When you have young children, it’s hard to ever consider the idea that something unexpected might happen and you may not be around to raise them into becoming adults. After all, you’re young and healthy, right? It’s painful and sad to think these thoughts—but it’s also very necessary. Your future should include a contingency: plan for the best but prepare for the worst. After all, why would you gamble with your children’s future? 

As you consider putting together an estate plan that will provide for your young children, here are a few things to think about: 

  • Be realistic about your resources: Although you might want to set aside enough money for each of your children to attend the college or university of their choice, that time is a long way off. Make sure your children are first clothed, fed and sheltered adequately.
  • Think carefully about who you will appoint as a guardian: Many young parents put off creating an estate plan because they can’t, or don’t want to, come to a decision about who they want to select as a guardian. Choosing a guardian is not a light undertaking. You must consider the guardian’s lifestyle, values, religion and health. For example, is a grandparent healthy and capable of managing and raising one, two or three young children?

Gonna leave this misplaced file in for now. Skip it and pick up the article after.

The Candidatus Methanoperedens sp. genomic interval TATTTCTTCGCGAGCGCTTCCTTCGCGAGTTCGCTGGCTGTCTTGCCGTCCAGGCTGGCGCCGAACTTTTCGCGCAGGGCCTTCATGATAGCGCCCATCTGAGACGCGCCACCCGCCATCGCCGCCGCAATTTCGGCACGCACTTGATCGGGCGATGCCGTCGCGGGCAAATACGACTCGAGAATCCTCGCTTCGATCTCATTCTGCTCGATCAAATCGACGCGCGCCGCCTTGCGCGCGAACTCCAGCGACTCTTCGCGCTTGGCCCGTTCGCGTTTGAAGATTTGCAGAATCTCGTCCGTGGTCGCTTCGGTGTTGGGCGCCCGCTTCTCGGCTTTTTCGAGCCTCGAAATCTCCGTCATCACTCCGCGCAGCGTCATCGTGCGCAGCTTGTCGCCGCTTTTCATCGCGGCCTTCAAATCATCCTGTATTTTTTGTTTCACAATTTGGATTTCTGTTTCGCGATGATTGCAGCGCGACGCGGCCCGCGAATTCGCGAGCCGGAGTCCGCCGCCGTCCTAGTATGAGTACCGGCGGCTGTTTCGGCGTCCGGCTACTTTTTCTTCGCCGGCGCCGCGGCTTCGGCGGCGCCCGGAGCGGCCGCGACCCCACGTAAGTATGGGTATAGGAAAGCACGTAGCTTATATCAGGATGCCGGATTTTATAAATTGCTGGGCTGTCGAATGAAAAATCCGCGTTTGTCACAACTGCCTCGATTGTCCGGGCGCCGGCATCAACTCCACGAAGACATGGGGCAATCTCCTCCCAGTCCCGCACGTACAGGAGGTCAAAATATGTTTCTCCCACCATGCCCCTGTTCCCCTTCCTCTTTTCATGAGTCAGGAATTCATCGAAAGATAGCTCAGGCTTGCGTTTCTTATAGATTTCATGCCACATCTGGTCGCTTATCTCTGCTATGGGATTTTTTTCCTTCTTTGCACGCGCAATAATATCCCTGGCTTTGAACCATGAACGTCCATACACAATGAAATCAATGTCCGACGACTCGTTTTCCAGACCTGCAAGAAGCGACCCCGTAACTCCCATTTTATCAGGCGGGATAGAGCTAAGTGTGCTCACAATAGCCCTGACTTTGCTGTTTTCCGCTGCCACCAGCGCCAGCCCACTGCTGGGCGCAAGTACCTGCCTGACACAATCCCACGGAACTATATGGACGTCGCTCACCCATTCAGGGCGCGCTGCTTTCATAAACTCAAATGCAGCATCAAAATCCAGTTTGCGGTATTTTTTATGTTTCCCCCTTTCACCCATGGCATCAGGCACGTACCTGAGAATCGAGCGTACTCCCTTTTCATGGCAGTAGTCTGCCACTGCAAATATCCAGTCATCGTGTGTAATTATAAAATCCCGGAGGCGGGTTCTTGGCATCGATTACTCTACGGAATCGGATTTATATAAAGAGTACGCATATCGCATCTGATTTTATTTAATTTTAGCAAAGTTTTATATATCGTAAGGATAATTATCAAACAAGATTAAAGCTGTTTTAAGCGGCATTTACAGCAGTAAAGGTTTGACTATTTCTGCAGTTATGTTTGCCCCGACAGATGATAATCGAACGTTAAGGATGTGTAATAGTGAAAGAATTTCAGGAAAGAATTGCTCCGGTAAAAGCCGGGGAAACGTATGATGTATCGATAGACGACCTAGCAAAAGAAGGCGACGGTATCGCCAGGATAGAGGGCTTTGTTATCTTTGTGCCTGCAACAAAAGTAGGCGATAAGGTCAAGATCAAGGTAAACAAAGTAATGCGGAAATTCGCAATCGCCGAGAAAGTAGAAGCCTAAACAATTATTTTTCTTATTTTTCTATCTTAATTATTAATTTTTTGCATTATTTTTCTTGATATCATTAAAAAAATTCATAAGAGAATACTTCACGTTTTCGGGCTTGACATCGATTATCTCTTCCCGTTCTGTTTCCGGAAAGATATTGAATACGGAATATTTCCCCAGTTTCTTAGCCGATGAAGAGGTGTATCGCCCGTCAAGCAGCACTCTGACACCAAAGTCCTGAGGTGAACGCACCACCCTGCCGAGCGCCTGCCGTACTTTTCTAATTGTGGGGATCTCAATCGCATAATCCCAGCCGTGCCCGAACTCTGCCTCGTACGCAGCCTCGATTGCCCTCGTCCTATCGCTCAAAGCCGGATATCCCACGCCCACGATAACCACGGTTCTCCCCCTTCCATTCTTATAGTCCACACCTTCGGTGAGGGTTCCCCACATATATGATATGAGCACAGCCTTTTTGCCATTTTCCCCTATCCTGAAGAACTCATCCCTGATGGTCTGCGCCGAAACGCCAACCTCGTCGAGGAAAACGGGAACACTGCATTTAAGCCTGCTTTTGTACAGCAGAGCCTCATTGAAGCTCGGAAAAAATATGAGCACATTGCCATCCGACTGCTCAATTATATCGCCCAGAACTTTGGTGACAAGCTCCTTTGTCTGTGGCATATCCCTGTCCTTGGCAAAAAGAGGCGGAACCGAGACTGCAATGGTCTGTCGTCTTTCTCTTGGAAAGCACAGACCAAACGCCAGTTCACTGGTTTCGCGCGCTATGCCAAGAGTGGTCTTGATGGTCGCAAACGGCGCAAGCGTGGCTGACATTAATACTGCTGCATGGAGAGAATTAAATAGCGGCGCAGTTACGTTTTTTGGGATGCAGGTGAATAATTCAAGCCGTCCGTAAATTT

• Consider appointing a separate person to manage the finances: It’s not uncommon for parents to appoint someone—separate from the guardian—to manage your children’s finances as they grow up. This person will handle the money, and the estate, that will be left to your kids. The individual who you choose should spend money as you would and who most closely shares your financial values and beliefs.  

If you don’t make the plans now to take care of your children (in the event something happens to you and your spouse) someone else could be making the decision for you. That could be a relative (who may or may not know your wishes), or at worst, the state who may appoint foster care or another guardian. 

Estate planning is not a selfish act—it’s intended to provide for your children and loved ones. As a Clinton and Worcester, MA Estate Planning Attorney, I assist clients every day with their estate plans. Call my office at 508.852.7800 or reach out via our contact form.